Paradise Lost: Living in Latex

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Paradise Lost: Living in Latex  

by Liza Featherstone  


Getting It On: A Condom Reader  
edited by Mitch Roberson and Julia Dubner  
(Soho Press, paperback, 1999; 240 pages)  

not a good idea to read your lover’s mail. Apart from having to put up with a nagging conscience, you’re just
bound to find out something you don’t need or want to know. I learned my lesson ten years ago; while
going through my first boyfriend’s papers, I came across a letter from his faraway ex-girlfriend.
Skimming it, I quickly found what

I was looking for (my name, of course), but then, the bomb: “Yes,
condoms suck!” she wrote. “Suck” was underlined several times to
emphasize her sympathy, and their camaraderie in superior, au naturel sex. They were like
cosmopolitan tourists sending each other postcards from hick towns. He had complained about me, and
the sex we were having.


It’s been years since I’ve encountered a condom (or a penis for that matter; my lover of
three years is a woman). But I used to sleep with men quite often, and the notion of intercourse
without condoms seemed like a utopian, pre-AIDS fantasy. Something out of the Summer of Love, a gay
San Francisco bath-house in the ’70s or its equally fantastic antithesis, a ’50s-style, virgin
honeymoon. Yet I always knew that there were other people somewhere still having it. And that my
boyfriends had been — or would soon be — having it with one of those people: someone more
permanent, more adventurous, or with a more pristine past. This wasn’t paranoia. Most men would
come right out and say so — often, I thought, as a kind of disclaimer or apologia, implying that
their whole performance was much more impressive under less restrictive circumstances. Their past
girlfriends usually took on a slightly mystical quality, whether the rubberless sex was an indication of
the woman’s brave recklessness or honorable marriageability. Sometimes it was a surreal combination
of the two: the first man I ever had sex with was on the rebound from a latex-free, sex-in-elevators,

on-location-in-Rome affair with a woman whom he’d planned on betrothing. “She was crazy, though,”
he said nostalgically. “We were like Zelda and F. Scott Fitzgerald.”


For many of us thirty and under, heterosexual sex without a condom is nearly impossible to
imagine. Released just for us this Valentine’s Day, a poetry and prose anthology predictably titled
Getting It On (even the Trojan ads use this pun), edited by Mitch Roberson and Julia Dubner,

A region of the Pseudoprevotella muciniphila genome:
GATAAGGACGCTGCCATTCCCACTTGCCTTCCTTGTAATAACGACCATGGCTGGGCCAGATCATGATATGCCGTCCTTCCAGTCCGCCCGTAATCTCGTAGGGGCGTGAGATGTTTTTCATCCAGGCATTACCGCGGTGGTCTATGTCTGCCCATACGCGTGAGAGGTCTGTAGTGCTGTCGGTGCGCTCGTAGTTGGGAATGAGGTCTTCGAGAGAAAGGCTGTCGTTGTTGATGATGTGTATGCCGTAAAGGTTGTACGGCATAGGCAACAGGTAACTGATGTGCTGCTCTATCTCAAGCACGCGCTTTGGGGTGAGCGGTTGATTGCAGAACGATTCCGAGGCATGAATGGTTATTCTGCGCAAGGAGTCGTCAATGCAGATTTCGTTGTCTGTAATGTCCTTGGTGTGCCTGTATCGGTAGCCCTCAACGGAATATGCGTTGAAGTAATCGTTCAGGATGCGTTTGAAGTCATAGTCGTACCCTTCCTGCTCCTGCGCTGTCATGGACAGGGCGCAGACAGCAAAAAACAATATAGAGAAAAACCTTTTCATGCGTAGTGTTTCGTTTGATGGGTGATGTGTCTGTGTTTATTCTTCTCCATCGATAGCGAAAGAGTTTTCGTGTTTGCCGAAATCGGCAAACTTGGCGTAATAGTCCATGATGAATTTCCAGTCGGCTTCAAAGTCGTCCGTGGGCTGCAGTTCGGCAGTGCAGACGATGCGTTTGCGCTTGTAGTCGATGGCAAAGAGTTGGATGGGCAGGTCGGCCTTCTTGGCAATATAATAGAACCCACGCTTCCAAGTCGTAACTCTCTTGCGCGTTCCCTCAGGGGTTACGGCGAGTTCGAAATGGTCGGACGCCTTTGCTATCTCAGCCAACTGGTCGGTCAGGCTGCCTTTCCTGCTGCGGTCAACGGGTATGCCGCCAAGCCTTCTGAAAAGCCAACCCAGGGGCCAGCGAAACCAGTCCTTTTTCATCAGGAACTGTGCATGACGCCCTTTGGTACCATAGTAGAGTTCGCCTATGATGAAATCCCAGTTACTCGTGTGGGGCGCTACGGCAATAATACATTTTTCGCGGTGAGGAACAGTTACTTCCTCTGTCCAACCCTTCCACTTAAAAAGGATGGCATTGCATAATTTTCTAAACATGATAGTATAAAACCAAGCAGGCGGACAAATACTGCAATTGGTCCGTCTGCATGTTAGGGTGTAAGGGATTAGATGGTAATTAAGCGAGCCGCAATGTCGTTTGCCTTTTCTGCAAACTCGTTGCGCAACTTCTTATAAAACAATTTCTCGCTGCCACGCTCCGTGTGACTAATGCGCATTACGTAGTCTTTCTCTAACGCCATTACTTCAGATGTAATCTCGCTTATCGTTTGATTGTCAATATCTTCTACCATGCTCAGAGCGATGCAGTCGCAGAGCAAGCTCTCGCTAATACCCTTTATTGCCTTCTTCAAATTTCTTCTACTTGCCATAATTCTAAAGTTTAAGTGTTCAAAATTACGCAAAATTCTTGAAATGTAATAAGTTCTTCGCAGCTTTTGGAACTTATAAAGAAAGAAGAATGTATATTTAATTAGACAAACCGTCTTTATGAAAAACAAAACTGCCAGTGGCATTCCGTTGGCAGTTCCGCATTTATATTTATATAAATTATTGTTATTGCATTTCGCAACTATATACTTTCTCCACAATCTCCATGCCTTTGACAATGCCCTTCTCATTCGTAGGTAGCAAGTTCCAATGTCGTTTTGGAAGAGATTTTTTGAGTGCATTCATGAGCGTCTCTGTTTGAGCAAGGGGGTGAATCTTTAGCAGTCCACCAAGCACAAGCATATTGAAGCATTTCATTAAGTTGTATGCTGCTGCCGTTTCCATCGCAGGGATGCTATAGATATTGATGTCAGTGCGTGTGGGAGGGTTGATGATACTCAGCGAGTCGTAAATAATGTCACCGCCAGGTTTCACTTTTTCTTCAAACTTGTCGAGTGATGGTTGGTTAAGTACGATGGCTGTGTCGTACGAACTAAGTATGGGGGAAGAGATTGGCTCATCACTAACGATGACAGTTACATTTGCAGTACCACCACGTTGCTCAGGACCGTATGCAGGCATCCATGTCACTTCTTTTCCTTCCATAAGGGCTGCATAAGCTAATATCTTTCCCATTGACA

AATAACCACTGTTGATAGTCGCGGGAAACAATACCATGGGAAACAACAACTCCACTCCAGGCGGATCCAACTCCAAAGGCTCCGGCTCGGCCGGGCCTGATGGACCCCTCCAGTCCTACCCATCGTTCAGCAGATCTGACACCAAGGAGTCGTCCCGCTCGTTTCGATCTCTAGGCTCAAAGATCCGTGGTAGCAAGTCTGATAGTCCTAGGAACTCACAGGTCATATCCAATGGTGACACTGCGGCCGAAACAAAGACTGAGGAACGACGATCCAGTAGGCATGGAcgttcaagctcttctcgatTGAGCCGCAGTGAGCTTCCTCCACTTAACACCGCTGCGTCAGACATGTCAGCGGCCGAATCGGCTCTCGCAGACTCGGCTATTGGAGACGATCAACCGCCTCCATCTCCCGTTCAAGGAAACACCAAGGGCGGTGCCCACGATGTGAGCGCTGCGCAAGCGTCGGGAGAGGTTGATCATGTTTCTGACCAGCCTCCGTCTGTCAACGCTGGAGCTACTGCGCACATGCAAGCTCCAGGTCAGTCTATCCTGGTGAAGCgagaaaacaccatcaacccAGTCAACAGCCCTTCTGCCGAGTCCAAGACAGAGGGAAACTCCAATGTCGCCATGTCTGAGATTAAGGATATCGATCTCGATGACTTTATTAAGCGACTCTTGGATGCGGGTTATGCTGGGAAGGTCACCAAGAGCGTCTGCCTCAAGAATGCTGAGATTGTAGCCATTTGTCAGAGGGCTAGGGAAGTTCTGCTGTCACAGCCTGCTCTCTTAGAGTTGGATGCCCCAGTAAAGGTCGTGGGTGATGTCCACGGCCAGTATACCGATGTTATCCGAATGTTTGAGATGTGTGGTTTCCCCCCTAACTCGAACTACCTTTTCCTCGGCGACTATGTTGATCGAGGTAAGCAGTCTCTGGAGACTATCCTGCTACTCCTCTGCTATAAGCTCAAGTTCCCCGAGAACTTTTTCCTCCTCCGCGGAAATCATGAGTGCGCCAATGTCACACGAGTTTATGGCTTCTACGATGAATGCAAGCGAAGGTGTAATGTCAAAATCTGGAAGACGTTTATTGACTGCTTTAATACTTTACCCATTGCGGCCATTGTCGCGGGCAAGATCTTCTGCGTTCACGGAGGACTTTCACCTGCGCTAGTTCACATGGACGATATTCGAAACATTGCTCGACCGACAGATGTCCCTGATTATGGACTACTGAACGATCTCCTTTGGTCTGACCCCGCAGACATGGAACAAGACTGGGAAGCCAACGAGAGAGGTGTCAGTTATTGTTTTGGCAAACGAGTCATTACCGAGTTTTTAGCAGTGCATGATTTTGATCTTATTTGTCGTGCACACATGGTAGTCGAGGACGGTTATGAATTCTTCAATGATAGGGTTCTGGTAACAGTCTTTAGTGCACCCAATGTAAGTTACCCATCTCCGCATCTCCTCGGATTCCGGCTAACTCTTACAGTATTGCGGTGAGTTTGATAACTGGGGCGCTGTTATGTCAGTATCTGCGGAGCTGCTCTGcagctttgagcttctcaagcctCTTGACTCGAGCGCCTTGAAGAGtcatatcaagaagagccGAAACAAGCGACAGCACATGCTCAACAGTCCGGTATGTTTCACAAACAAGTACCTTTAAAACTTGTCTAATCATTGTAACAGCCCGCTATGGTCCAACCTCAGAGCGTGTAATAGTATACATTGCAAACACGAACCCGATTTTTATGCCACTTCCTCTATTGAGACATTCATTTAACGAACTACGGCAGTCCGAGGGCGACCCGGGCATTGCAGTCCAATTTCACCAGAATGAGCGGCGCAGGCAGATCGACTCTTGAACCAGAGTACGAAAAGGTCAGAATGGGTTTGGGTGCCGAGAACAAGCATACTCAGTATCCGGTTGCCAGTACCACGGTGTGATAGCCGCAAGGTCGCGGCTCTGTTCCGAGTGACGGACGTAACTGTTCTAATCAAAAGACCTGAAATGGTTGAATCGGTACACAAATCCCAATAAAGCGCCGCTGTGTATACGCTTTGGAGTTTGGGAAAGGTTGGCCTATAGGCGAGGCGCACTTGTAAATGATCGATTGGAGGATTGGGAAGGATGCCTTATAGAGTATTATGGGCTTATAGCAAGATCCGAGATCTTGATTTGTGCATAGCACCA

takes on the whole range of the latex experience. Despite unremarkable poetry, the collection is an
elegant homage to a sadly under-fetishized product. There are plenty of universal moments, like this
one in Hester Kaplan’s “On the Narrow Side”:

Park picks up a brand called Rovers, and reads that they offer maximum pleasure with a minimum of
effort. When I begin to giggle, he’s encouraged and reads awkward English from a box of Silk
Kimonos. Soon we’re both laughing, red-faced, shushing and bumping each other in a nervous flush of
growing embarrassment.

At the other end of the spectrum, T. Coraghessan Boyle provides something for that rare breed, the
condom aficionado, with his elegantly creepy “Modern Love,” in which a woman obsessed with hygiene
and disease wears a full-body condom during sex (“It’s Swedish,” she explains). Kim Addonizio
follows suit with “A Brief History of the Condom,” about jacking-off while wearing a rubber (“I
have, frankly, never encountered a human body which gave me as much pleasure as the simple,
unassuming condom”).


Unsurprisingly, a number of selections in Getting It On focus on male anxiety about
wearing rubbers. An excerpt from Martin Amis’ novel The Rachel Papers is the most evocative:
“After thirty seconds my cock was a baby’s pinkie and I was trying to put toothpaste back in the
tube.” (If you’ve ever tried to orally reinflate a flagging, balloon-flavored dick, you understand

the degree to which men are fragile creatures.) These humiliating moments, while perhaps no fun for
Amis’ narrator and his brethren, can be weirdly erotic for women. Amis likely had no idea what he
was doing for yours truly when he wrote “My rig, in its pink muff, looked unnatural, like an
overdressed Scottie dog.”


Back in the day, I sort of liked the wrinkly little gizmos. I liked that alien, rubbery,
nonoxynol-9 smell mixed with human come and sweat — there was something futuristic about it, as if